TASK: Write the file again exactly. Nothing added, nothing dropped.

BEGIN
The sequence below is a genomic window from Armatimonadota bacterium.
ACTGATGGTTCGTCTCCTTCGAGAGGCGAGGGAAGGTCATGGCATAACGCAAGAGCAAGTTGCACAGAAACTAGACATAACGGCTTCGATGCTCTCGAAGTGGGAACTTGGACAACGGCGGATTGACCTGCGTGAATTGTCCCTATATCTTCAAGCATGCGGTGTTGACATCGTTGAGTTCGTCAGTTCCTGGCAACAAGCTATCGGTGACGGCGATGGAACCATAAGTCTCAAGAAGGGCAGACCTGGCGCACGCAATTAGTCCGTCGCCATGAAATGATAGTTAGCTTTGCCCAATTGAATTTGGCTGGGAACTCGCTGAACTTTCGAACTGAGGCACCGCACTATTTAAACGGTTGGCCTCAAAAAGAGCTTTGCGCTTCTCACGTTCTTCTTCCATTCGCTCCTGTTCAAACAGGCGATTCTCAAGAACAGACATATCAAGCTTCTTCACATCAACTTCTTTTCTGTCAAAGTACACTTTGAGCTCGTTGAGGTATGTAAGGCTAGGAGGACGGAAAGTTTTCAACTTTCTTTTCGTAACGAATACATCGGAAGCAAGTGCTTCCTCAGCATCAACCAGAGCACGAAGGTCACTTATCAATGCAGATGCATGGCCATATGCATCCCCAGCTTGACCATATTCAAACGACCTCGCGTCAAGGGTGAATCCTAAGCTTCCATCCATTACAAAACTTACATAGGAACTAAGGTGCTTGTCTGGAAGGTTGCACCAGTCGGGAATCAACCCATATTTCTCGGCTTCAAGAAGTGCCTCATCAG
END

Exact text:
The sequence below is a genomic window from Armatimonadota bacterium.
ACTGATGGTTCGTCTCCTTCGAGAGGCGAGGGAAGGTCATGGCATAACGCAAGAGCAAGTTGCACAGAAACTAGACATAACGGCTTCGATGCTCTCGAAGTGGGAACTTGGACAACGGCGGATTGACCTGCGTGAATTGTCCCTATATCTTCAAGCATGCGGTGTTGACATCGTTGAGTTCGTCAGTTCCTGGCAACAAGCTATCGGTGACGGCGATGGAACCATAAGTCTCAAGAAGGGCAGACCTGGCGCACGCAATTAGTCCGTCGCCATGAAATGATAGTTAGCTTTGCCCAATTGAATTTGGCTGGGAACTCGCTGAACTTTCGAACTGAGGCACCGCACTATTTAAACGGTTGGCCTCAAAAAGAGCTTTGCGCTTCTCACGTTCTTCTTCCATTCGCTCCTGTTCAAACAGGCGATTCTCAAGAACAGACATATCAAGCTTCTTCACATCAACTTCTTTTCTGTCAAAGTACACTTTGAGCTCGTTGAGGTATGTAAGGCTAGGAGGACGGAAAGTTTTCAACTTTCTTTTCGTAACGAATACATCGGAAGCAAGTGCTTCCTCAGCATCAACCAGAGCACGAAGGTCACTTATCAATGCAGATGCATGGCCATATGCATCCCCAGCTTGACCATATTCAAACGACCTCGCGTCAAGGGTGAATCCTAAGCTTCCATCCATTACAAAACTTACATAGGAACTAAGGTGCTTGTCTGGAAGGTTGCACCAGTCGGGAATCAACCCATATTTCTCGGCTTCAAGAAGTGCCTCATCAG